By Yoshihiro Makino, senior staff writer at Asahi Shimbun
The conflict between Japan and South Korea further intensified with Japan’s imposition of tighter export controls. The responsibility lies with the government of President Moon Jae-in, which places too much emphasis on “respecting justice.” Since its inauguration in May 2017, the Moon administration has adamantly asserted itself on issues involving Japan, including the termination of the Japan-ROK agreement on the comfort women issue, the flag of the Self-Defense Forces flown on escort ships and the illumination of fire-control radar against a SDF plane. It has paid no consideration to Japan.
A majority of the Japanese people support the government’s recent decision to impose tougher controls. There is no doubt that Moon’s handling of these issues has stoked public discontent in Japan.
MOFA left out of decision-making process on export controls
But the government of Prime Minister Shinzo Abe has been handling its conflict with South Korea in the wrong way.
On July 1, Japan announced that it would impose export controls on three kinds of semiconductor materials bound for South Korea. The step could have a devastating impact on South Korea’s key industries. The boycott of Japanese products spread inside South Korea and tensions between the two nations escalated.
It was hard to believe, but the Ministry of Foreign Affairs (MOFA) was not aware of the details of this step until it was announced. “We did not know what the three items were until the last moment,” said a MOFA official.
The strengthening of export controls was originally proposed by the Ministry of Economy, Trade and Industry (METI). The Prime Minister’s Office (Kantei) had ordered ministries and agencies to consider measures that can keep South Korea in check. And METI came up with this idea.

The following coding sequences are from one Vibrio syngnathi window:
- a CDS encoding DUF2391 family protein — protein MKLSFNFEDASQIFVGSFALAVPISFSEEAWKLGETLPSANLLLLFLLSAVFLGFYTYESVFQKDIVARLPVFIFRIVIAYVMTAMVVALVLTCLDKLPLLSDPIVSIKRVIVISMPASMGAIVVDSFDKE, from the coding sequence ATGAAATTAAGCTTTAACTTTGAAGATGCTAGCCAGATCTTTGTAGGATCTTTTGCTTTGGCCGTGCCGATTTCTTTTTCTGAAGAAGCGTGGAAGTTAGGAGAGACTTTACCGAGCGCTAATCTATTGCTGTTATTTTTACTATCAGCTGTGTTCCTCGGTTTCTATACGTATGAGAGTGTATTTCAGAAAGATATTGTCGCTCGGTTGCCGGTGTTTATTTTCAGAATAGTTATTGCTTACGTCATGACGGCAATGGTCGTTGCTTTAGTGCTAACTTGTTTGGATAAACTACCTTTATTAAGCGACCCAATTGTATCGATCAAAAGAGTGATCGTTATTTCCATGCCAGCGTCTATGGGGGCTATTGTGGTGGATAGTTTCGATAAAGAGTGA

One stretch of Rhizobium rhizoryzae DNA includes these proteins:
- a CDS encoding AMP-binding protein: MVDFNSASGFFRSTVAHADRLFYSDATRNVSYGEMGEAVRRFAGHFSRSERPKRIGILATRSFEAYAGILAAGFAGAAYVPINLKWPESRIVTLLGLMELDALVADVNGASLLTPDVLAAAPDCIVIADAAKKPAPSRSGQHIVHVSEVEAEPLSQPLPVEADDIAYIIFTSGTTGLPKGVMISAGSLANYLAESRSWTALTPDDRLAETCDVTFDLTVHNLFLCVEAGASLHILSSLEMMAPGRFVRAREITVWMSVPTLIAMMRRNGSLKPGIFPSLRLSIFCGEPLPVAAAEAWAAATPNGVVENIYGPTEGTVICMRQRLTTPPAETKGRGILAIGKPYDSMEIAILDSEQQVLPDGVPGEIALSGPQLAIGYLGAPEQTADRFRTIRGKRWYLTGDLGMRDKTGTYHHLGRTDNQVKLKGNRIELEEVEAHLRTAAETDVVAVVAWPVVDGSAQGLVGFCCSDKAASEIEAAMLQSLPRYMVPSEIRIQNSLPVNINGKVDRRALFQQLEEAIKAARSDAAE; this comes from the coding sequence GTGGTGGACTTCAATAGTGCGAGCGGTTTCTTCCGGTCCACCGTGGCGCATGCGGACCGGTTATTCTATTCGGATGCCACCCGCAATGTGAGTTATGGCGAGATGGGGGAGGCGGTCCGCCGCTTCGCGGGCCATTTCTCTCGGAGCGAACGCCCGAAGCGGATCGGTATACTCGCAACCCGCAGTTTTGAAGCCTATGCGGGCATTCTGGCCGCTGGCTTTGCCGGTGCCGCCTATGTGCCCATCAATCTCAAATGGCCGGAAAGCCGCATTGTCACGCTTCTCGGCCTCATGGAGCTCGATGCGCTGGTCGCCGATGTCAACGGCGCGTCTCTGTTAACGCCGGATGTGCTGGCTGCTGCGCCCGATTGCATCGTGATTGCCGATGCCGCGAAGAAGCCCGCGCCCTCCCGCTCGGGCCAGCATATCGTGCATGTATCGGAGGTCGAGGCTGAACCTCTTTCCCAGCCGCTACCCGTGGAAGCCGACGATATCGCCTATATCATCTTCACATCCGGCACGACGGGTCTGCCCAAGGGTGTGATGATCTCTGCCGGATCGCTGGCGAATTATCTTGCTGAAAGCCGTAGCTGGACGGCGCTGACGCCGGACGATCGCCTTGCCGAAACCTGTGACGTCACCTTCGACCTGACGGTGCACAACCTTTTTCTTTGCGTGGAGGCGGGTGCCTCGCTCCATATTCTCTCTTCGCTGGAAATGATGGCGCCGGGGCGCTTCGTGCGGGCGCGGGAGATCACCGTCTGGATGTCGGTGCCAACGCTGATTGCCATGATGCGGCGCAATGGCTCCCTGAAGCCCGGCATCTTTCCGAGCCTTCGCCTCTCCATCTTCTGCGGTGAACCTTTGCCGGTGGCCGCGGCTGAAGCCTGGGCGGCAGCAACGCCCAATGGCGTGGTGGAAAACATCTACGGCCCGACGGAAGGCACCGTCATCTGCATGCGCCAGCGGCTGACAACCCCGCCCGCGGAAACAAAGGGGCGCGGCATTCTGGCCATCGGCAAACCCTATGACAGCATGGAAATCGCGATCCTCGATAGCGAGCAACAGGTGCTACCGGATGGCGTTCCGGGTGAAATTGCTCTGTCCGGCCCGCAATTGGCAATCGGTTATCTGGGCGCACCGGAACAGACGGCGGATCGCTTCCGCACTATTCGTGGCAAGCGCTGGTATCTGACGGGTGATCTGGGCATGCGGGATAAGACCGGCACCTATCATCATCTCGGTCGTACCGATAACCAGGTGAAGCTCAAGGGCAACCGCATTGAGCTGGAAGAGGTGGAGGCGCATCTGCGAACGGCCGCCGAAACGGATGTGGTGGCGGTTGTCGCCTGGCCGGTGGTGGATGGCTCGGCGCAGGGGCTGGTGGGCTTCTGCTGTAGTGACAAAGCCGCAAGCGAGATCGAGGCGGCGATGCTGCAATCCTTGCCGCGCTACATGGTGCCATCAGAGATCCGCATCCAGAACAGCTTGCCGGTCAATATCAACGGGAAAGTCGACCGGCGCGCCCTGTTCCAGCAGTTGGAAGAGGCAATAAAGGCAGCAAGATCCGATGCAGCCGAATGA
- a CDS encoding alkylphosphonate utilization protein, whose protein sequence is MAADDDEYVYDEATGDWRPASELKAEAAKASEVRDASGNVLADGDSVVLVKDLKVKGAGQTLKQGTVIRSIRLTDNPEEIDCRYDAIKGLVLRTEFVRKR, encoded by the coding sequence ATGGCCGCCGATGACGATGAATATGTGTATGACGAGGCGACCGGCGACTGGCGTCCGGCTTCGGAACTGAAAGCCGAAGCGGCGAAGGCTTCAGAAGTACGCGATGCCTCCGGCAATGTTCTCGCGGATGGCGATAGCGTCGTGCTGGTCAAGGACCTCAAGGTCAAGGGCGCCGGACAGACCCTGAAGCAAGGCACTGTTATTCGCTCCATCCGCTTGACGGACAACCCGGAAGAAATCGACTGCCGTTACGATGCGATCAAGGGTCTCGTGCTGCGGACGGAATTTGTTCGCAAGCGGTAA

According to a government source, METI was long concerned that South Korea’s export control regime was insufficient. Since 2016, it has been demanding South Korea enter bilateral talks, as it worried Japanese shipments to South Korea could be re-exported to third nations. But South Korea did not respond to Japan’s request, and rumors spread that products that three Japanese firms shipped to South Korea may have been smuggled to third nations. It was against this background that METI presented the idea of export controls to the Kantei.
“We must acknowledge that we had taken a lenient policy with South Korea before,” said another MOFA official. On a number of occasions, Japan looked into South Korea’s demands during negotiations on subjects such as fisheries and a free trade agreement. On the part of Abe, he tirelessly lobbied his supporters to win their understanding so he could forge a deal with South Korea on the comfort women issue by making concessions. Because of this, he was becoming increasingly dissatisfied with MOFA’s handling of South Korea.
But the Kantei’s shutting out MOFA gave rise to various problems.
First of all, the Moon administration, which had been criticized for strained Japan-ROK ties and botched economic policies inside South Korea, regained steam. Public support edged up in July albeit slightly. President Moon advocated a “national crisis due to Japan’s outrages” and passed the blame for economic stagnation caused by his policies, such as a sharp increase in the minimum wage and the bashing of big-name corporations, which allegedly had links with the former Park administration, to Japan. The three kinds of semiconductor materials that became subject to Japan’s export controls are indispensable to South Korea’s chip production. As Moon had taken excessively radical steps, even the conservative Liberty Korea Party, the largest opposition force, could not resist Moon’s anti-Japan campaign and ended up favoring issuing a statement and a congressional resolution that condemned Japan.
“Japan could have acted better if it knew ins and outs of the South Korean political landscape,” said an ex-MOFA official.
Washington’s attempt to mediate failed
The diplomatic channels did not function either. Japan failed to communicate with the U.S. before it decided to impose export controls. Anger grew within the U.S. government. “We hear the Japanese government saying that it won approval or the green light from the U.S., but that is not true,” said a U.S. government official.